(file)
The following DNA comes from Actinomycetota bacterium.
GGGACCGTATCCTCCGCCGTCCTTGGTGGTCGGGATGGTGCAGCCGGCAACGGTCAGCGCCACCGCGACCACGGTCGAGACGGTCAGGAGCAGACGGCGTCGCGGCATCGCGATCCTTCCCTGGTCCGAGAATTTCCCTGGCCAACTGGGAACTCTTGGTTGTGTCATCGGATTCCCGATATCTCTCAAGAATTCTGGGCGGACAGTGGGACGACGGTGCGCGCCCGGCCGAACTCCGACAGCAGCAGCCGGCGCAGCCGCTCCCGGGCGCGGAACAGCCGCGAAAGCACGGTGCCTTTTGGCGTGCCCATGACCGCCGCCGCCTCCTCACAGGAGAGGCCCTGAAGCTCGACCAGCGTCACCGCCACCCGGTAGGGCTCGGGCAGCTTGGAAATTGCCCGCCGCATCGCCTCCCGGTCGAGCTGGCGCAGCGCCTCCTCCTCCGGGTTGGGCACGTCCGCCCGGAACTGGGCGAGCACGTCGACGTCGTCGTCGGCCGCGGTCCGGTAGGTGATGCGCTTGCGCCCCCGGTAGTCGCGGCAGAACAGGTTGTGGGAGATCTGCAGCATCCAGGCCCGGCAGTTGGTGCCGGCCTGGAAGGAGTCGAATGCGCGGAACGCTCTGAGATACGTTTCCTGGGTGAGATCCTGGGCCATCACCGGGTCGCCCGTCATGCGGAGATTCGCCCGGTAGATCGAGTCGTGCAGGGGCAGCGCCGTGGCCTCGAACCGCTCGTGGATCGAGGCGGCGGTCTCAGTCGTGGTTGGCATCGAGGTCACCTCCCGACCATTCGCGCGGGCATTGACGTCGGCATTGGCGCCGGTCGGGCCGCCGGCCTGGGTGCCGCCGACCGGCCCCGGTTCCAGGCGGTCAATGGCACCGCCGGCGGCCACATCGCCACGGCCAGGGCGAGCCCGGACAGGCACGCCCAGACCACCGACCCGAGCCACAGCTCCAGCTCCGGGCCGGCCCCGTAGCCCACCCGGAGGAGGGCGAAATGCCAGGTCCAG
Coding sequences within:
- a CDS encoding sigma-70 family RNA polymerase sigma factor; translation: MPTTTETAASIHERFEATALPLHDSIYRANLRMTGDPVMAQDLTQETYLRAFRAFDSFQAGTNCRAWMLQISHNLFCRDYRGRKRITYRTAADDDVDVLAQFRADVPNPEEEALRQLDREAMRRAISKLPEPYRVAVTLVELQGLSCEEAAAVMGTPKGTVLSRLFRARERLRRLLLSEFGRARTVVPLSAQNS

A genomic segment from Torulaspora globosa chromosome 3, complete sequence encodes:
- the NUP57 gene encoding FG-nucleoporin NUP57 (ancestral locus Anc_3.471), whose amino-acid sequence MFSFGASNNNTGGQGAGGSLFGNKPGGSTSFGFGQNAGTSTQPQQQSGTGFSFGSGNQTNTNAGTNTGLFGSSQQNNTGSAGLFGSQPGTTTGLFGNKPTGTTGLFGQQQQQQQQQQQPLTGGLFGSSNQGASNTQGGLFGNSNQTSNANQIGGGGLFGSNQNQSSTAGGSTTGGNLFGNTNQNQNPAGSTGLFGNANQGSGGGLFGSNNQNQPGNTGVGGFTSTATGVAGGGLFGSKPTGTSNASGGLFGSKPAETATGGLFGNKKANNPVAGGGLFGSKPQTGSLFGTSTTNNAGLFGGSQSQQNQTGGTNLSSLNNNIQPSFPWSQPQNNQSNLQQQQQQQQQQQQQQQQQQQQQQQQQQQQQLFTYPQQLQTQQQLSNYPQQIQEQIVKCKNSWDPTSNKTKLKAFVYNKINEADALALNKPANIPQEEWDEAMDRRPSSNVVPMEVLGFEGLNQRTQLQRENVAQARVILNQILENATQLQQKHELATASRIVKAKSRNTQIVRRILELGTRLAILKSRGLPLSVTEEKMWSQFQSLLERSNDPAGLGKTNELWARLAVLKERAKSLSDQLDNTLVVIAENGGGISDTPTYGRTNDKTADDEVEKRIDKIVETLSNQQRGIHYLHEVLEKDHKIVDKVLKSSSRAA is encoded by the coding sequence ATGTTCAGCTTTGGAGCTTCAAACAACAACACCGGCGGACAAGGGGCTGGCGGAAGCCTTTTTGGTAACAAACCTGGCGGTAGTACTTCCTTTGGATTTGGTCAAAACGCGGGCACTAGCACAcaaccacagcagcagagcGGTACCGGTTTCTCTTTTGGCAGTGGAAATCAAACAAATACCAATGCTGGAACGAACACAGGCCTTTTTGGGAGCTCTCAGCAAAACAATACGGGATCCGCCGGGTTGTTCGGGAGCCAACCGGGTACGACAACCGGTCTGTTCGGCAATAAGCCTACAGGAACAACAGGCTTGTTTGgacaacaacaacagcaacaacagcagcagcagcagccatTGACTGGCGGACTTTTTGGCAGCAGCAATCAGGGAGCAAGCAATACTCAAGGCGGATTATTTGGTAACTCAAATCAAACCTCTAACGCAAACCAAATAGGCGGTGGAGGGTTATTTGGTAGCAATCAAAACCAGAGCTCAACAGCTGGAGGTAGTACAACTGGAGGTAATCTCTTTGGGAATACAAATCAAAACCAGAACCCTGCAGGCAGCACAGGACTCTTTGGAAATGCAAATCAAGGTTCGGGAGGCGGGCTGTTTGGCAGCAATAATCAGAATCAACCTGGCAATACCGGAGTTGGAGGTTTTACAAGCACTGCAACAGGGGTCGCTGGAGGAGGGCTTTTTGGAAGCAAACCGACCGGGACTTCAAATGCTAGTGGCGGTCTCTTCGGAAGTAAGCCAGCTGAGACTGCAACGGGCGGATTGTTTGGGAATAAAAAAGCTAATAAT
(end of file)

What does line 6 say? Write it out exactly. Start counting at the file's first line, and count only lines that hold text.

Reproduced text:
- the NUP57 gene encoding FG-nucleoporin NUP57 (ancestral locus Anc_3.471), whose amino-acid sequence MFSFGASNNNTGGQGAGGSLFGNKPGGSTSFGFGQNAGTSTQPQQQSGTGFSFGSGNQTNTNAGTNTGLFGSSQQNNTGSAGLFGSQPGTTTGLFGNKPTGTTGLFGQQQQQQQQQQQPLTGGLFGSSNQGASNTQGGLFGNSNQTSNANQIGGGGLFGSNQNQSSTAGGSTTGGNLFGNTNQNQNPAGSTGLFGNANQGSGGGLFGSNNQNQPGNTGVGGFTSTATGVAGGGLFGSKPTGTSNASGGLFGSKPAETATGGLFGNKKANNPVAGGGLFGSKPQTGSLFGTSTTNNAGLFGGSQSQQNQTGGTNLSSLNNNIQPSFPWSQPQNNQSNLQQQQQQQQQQQQQQQQQQQQQQQQQQQQQLFTYPQQLQTQQQLSNYPQQIQEQIVKCKNSWDPTSNKTKLKAFVYNKINEADALALNKPANIPQEEWDEAMDRRPSSNVVPMEVLGFEGLNQRTQLQRENVAQARVILNQILENATQLQQKHELATASRIVKAKSRNTQIVRRILELGTRLAILKSRGLPLSVTEEKMWSQFQSLLERSNDPAGLGKTNELWARLAVLKERAKSLSDQLDNTLVVIAENGGGISDTPTYGRTNDKTADDEVEKRIDKIVETLSNQQRGIHYLHEVLEKDHKIVDKVLKSSSRAA is encoded by the coding sequence ATGTTCAGCTTTGGAGCTTCAAACAACAACACCGGCGGACAAGGGGCTGGCGGAAGCCTTTTTGGTAACAAACCTGGCGGTAGTACTTCCTTTGGATTTGGTCAAAACGCGGGCACTAGCACAcaaccacagcagcagagcGGTACCGGTTTCTCTTTTGGCAGTGGAAATCAAACAAATACCAATGCTGGAACGAACACAGGCCTTTTTGGGAGCTCTCAGCAAAACAATACGGGATCCGCCGGGTTGTTCGGGAGCCAACCGGGTACGACAACCGGTCTGTTCGGCAATAAGCCTACAGGAACAACAGGCTTGTTTGgacaacaacaacagcaacaacagcagcagcagcagccatTGACTGGCGGACTTTTTGGCAGCAGCAATCAGGGAGCAAGCAATACTCAAGGCGGATTATTTGGTAACTCAAATCAAACCTCTAACGCAAACCAAATAGGCGGTGGAGGGTTATTTGGTAGCAATCAAAACCAGAGCTCAACAGCTGGAGGTAGTACAACTGGAGGTAATCTCTTTGGGAATACAAATCAAAACCAGAACCCTGCAGGCAGCACAGGACTCTTTGGAAATGCAAATCAAGGTTCGGGAGGCGGGCTGTTTGGCAGCAATAATCAGAATCAACCTGGCAATACCGGAGTTGGAGGTTTTACAAGCACTGCAACAGGGGTCGCTGGAGGAGGGCTTTTTGGAAGCAAACCGACCGGGACTTCAAATGCTAGTGGCGGTCTCTTCGGAAGTAAGCCAGCTGAGACTGCAACGGGCGGATTGTTTGGGAATAAAAAAGCTAATAAT